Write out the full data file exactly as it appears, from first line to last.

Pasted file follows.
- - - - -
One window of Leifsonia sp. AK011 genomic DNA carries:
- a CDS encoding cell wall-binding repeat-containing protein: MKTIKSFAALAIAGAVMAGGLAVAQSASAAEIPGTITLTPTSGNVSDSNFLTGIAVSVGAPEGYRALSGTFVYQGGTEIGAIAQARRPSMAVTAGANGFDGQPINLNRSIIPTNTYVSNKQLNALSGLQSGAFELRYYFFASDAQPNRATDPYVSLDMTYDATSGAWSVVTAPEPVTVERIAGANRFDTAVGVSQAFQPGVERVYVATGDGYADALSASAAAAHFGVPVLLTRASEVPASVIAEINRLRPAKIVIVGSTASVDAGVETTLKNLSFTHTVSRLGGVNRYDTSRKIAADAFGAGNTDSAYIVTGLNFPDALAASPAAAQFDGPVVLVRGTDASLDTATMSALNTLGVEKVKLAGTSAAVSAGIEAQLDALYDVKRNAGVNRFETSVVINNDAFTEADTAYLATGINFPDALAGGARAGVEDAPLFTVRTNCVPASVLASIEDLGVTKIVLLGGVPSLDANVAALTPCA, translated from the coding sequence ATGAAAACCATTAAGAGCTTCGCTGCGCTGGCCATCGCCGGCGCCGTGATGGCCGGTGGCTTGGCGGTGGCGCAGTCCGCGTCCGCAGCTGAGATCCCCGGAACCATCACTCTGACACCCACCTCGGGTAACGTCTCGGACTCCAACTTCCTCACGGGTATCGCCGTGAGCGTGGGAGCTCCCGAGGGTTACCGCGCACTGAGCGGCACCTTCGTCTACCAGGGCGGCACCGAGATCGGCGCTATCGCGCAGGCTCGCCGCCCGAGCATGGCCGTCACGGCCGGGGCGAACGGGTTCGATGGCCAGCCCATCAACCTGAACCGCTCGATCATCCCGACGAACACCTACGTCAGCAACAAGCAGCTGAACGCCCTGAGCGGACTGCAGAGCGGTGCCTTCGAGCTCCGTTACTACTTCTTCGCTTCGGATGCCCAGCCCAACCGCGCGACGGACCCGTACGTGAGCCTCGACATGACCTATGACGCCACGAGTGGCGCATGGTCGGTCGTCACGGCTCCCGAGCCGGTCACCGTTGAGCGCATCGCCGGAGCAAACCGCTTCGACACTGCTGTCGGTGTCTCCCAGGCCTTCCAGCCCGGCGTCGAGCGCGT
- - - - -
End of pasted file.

One window of Leifsonia sp. AK011 genomic DNA carries:
- a CDS encoding cell wall-binding repeat-containing protein: MKTIKSFAALAIAGAVMAGGLAVAQSASAAEIPGTITLTPTSGNVSDSNFLTGIAVSVGAPEGYRALSGTFVYQGGTEIGAIAQARRPSMAVTAGANGFDGQPINLNRSIIPTNTYVSNKQLNALSGLQSGAFELRYYFFASDAQPNRATDPYVSLDMTYDATSGAWSVVTAPEPVTVERIAGANRFDTAVGVSQAFQPGVERVYVATGDGYADALSASAAAAHFGVPVLLTRASEVPASVIAEINRLRPAKIVIVGSTASVDAGVETTLKNLSFTHTVSRLGGVNRYDTSRKIAADAFGAGNTDSAYIVTGLNFPDALAASPAAAQFDGPVVLVRGTDASLDTATMSALNTLGVEKVKLAGTSAAVSAGIEAQLDALYDVKRNAGVNRFETSVVINNDAFTEADTAYLATGINFPDALAGGARAGVEDAPLFTVRTNCVPASVLASIEDLGVTKIVLLGGVPSLDANVAALTPCA, translated from the coding sequence ATGAAAACCATTAAGAGCTTCGCTGCGCTGGCCATCGCCGGCGCCGTGATGGCCGGTGGCTTGGCGGTGGCGCAGTCCGCGTCCGCAGCTGAGATCCCCGGAACCATCACTCTGACACCCACCTCGGGTAACGTCTCGGACTCCAACTTCCTCACGGGTATCGCCGTGAGCGTGGGAGCTCCCGAGGGTTACCGCGCACTGAGCGGCACCTTCGTCTACCAGGGCGGCACCGAGATCGGCGCTATCGCGCAGGCTCGCCGCCCGAGCATGGCCGTCACGGCCGGGGCGAACGGGTTCGATGGCCAGCCCATCAACCTGAACCGCTCGATCATCCCGACGAACACCTACGTCAGCAACAAGCAGCTGAACGCCCTGAGCGGACTGCAGAGCGGTGCCTTCGAGCTCCGTTACTACTTCTTCGCTTCGGATGCCCAGCCCAACCGCGCGACGGACCCGTACGTGAGCCTCGACATGACCTATGACGCCACGAGTGGCGCATGGTCGGTCGTCACGGCTCCCGAGCCGGTCACCGTTGAGCGCATCGCCGGAGCAAACCGCTTCGACACTGCTGTCGGTGTCTCCCAGGCCTTCCAGCCCGGCGTCGAGCGCGT